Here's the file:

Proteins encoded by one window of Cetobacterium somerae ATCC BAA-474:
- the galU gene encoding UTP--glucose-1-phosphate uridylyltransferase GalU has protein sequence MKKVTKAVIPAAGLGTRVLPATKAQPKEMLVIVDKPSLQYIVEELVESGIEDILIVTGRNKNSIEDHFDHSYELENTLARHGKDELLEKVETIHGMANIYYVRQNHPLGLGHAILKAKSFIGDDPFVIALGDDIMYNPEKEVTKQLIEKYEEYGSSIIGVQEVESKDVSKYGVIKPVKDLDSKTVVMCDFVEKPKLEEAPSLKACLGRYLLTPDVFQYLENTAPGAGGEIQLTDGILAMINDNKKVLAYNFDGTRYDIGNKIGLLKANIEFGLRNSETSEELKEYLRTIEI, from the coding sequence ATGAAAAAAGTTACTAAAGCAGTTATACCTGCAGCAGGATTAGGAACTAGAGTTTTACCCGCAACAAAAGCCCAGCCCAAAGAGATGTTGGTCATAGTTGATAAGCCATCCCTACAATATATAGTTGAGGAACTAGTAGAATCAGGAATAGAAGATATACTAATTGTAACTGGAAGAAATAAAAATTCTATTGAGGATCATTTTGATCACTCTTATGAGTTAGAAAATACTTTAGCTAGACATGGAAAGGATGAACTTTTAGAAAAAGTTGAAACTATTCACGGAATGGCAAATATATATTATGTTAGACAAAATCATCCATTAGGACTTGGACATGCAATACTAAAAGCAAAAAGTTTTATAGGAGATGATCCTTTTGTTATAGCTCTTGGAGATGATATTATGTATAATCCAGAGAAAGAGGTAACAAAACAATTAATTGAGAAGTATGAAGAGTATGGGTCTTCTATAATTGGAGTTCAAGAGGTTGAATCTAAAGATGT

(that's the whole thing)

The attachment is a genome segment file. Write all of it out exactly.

Proteins encoded by one window of Cetobacterium somerae ATCC BAA-474:
- the galU gene encoding UTP--glucose-1-phosphate uridylyltransferase GalU has protein sequence MKKVTKAVIPAAGLGTRVLPATKAQPKEMLVIVDKPSLQYIVEELVESGIEDILIVTGRNKNSIEDHFDHSYELENTLARHGKDELLEKVETIHGMANIYYVRQNHPLGLGHAILKAKSFIGDDPFVIALGDDIMYNPEKEVTKQLIEKYEEYGSSIIGVQEVESKDVSKYGVIKPVKDLDSKTVVMCDFVEKPKLEEAPSLKACLGRYLLTPDVFQYLENTAPGAGGEIQLTDGILAMINDNKKVLAYNFDGTRYDIGNKIGLLKANIEFGLRNSETSEELKEYLRTIEI, from the coding sequence ATGAAAAAAGTTACTAAAGCAGTTATACCTGCAGCAGGATTAGGAACTAGAGTTTTACCCGCAACAAAAGCCCAGCCCAAAGAGATGTTGGTCATAGTTGATAAGCCATCCCTACAATATATAGTTGAGGAACTAGTAGAATCAGGAATAGAAGATATACTAATTGTAACTGGAAGAAATAAAAATTCTATTGAGGATCATTTTGATCACTCTTATGAGTTAGAAAATACTTTAGCTAGACATGGAAAGGATGAACTTTTAGAAAAAGTTGAAACTATTCACGGAATGGCAAATATATATTATGTTAGACAAAATCATCCATTAGGACTTGGACATGCAATACTAAAAGCAAAAAGTTTTATAGGAGATGATCCTTTTGTTATAGCTCTTGGAGATGATATTATGTATAATCCAGAGAAAGAGGTAACAAAACAATTAATTGAGAAGTATGAAGAGTATGGGTCTTCTATAATTGGAGTTCAAGAGGTTGAATCTAAAGATGT